Friday, March 06, 2009
If you've read blogs about Haiti for very long you've likely heard both negative and positive things about the culture, the people, and the country itself. At times it is easy to fall into a trap of seeing only the negative, the insurmountable and the difficult.
Troy and I work hard to see the good in people and to see past culture and poverty to the heart of God's people. If we can set aside our frustrations, we can see much good. Sometimes God even helps us see it .... Last night He did just that.
Yesterday I asked Jeronne if she would be willing to wash Randy's clothes so that when he returns to Haiti in two weeks he can use them. Jeronne of course said, "yes no problem". I gave her the five U.S. dollars Randy left for her to do his small amount of laundry. She seemed happy for the chance to make a little extra.
Last night as we got ready to sing to Noah and give him his gifts Jeronne came up to Noah and said in Creole - "Noah, I did not have time to buy you a gift but I want to give you this." She then put the five dollar bill in Noah's pocket.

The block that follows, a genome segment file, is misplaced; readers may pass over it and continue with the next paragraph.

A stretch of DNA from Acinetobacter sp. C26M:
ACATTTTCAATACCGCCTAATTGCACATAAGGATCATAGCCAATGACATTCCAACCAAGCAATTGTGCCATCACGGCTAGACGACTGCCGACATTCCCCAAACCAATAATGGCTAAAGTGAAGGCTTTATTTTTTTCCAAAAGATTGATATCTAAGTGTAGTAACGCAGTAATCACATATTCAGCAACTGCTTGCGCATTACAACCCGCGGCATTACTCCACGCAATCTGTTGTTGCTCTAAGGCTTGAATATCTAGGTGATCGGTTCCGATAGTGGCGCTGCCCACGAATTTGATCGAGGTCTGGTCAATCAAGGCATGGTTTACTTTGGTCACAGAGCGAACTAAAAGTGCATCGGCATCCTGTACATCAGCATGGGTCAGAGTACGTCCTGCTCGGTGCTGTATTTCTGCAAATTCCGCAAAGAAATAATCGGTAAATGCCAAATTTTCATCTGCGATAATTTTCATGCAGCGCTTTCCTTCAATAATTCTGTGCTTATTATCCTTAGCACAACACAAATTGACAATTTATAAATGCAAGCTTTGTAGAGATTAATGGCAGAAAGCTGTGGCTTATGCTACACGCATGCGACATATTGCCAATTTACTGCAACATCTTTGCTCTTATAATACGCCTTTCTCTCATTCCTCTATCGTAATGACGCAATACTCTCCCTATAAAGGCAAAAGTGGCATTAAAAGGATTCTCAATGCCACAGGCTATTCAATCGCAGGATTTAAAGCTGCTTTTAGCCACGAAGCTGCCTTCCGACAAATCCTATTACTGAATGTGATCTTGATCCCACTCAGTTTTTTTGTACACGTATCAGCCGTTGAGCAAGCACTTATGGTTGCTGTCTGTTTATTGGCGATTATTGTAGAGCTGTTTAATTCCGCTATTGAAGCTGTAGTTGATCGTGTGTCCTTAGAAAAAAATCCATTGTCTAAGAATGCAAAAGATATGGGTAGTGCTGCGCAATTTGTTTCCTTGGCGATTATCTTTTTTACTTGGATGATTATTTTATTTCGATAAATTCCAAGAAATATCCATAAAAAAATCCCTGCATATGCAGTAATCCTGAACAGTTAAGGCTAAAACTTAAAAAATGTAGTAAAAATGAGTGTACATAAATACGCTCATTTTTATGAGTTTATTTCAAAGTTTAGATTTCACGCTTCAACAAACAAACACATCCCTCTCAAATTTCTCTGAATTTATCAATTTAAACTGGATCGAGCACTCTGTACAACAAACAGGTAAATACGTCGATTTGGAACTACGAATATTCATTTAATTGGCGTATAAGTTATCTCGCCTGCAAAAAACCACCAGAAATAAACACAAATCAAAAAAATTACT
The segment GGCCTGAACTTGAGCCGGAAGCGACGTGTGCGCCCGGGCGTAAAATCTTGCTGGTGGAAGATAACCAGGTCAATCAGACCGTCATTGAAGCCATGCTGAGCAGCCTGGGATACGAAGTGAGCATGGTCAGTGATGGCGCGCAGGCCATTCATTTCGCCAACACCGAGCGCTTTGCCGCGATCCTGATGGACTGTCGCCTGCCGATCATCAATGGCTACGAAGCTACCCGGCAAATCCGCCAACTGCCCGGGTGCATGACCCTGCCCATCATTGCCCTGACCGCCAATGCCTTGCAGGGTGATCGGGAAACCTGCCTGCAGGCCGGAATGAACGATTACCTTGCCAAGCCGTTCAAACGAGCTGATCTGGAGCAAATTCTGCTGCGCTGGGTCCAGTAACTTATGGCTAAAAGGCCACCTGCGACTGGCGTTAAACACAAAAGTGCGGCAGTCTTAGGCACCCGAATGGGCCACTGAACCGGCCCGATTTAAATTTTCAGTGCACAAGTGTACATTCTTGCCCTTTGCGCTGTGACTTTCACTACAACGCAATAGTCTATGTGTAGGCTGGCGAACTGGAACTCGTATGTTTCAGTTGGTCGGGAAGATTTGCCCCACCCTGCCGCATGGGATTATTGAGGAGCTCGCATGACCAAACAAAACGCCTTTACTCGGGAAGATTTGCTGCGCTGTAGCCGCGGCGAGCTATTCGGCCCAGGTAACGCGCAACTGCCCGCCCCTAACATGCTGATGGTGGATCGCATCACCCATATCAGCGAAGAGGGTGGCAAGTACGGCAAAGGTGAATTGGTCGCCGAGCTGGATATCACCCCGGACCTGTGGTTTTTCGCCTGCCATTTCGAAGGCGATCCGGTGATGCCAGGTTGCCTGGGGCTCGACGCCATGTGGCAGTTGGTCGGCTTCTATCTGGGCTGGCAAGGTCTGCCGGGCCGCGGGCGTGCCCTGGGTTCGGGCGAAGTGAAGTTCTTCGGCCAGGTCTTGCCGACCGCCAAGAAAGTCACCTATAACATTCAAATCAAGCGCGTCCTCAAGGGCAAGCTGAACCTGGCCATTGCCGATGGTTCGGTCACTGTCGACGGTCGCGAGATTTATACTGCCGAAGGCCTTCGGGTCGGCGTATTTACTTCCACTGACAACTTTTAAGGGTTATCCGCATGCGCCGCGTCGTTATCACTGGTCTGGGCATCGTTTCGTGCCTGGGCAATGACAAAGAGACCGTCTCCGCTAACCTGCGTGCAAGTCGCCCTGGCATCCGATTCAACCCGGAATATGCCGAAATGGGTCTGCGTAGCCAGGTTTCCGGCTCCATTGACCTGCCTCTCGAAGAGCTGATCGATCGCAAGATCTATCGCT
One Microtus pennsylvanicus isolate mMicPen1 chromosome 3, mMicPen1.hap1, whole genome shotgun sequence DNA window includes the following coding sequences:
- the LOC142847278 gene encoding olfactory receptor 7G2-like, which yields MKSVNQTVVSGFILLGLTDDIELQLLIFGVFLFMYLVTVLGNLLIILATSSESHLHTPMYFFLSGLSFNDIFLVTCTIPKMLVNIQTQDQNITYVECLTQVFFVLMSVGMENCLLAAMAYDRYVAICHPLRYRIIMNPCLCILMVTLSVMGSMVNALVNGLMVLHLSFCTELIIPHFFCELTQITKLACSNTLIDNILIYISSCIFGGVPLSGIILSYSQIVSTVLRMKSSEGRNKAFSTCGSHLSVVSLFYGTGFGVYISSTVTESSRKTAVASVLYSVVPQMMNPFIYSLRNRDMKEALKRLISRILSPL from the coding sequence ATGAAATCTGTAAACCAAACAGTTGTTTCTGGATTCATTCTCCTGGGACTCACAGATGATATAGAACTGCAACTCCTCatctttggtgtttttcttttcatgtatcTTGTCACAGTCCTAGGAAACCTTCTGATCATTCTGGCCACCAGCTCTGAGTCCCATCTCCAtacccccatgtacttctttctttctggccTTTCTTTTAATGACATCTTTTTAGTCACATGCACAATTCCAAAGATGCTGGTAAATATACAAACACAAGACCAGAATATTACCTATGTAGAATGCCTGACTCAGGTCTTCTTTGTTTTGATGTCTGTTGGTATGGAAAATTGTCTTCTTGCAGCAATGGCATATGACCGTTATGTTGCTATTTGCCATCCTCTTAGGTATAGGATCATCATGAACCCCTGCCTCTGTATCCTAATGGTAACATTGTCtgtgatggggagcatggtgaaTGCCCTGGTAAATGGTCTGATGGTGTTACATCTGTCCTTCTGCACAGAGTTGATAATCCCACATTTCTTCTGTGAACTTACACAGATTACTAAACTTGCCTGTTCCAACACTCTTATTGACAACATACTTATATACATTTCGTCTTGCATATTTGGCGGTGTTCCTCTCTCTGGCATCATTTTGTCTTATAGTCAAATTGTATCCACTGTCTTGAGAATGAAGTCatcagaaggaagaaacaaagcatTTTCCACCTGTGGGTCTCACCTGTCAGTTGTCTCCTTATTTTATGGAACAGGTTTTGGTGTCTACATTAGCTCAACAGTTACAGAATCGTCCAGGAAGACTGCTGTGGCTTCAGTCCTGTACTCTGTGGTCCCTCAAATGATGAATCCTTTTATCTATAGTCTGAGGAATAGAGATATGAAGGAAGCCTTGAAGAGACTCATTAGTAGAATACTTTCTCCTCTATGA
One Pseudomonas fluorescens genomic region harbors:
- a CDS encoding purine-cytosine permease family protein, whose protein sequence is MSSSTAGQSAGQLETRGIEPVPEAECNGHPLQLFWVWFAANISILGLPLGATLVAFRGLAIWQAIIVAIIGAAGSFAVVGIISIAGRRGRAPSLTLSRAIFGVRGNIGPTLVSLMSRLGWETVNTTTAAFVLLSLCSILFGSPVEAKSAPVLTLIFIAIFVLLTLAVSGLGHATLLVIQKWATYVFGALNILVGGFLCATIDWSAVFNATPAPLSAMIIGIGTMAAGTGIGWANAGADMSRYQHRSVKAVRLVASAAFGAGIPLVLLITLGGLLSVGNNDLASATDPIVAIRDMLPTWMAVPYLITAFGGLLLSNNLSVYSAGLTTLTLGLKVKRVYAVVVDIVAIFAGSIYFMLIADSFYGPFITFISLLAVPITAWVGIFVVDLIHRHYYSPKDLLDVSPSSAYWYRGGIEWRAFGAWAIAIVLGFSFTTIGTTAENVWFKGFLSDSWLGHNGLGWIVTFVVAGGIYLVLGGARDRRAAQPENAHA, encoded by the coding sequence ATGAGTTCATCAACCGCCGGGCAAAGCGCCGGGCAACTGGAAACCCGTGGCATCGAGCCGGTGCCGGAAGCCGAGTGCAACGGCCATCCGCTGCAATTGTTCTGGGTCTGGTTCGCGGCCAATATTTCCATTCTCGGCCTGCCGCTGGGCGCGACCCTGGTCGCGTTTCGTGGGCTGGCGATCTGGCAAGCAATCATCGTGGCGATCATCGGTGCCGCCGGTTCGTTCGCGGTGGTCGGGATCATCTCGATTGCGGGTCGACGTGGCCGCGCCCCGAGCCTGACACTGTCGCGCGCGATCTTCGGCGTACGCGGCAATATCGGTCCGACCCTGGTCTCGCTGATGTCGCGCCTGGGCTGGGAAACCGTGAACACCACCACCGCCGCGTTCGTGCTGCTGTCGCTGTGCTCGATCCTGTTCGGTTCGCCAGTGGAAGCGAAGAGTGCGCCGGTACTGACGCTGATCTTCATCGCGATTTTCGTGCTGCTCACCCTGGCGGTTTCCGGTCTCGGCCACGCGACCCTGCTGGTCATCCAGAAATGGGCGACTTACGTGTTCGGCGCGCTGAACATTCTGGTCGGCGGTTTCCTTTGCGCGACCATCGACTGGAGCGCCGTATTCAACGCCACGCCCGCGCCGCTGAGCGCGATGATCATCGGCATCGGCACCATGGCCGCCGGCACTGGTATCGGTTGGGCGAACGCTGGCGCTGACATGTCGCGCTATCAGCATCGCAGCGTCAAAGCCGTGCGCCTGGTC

Five dollars to you and I is not a lot. In the Haitian economy it's much more. Jeronne was our example of generosity and love this week. We are humbled by her example.
There are many websites and locations where you can go read about Haiti and learn that "The average person makes $1 a day." It is as common as reading "The poorest country in the Western Hemisphere" when you read any description about Haiti.
Over and over again we see ministries quoting this statistic about the $1 per day the average Haitian makes. *SOME* of those very same ministries are the ones PAYING $1 a day. We are not suggesting they need to pay a wage that does not match up with the economy, but we are suggesting that to go on and on about the poor Haitians who only make a buck a day ... And then turn around and pay them $30 for a month of work is both ugly and wrong. It makes me very angry.
If a ministry claims to be here in Haiti to "be Jesus to the people" then they ought to start by taking a good hard look at how they treat their employees. I am pretty sure Jesus would not say "what is the least we can pay them?" - something I hate to admit I have heard a mission leader say. Jesus is not cheap. Not my Jesus.
My Jesus is generous and I want to be too.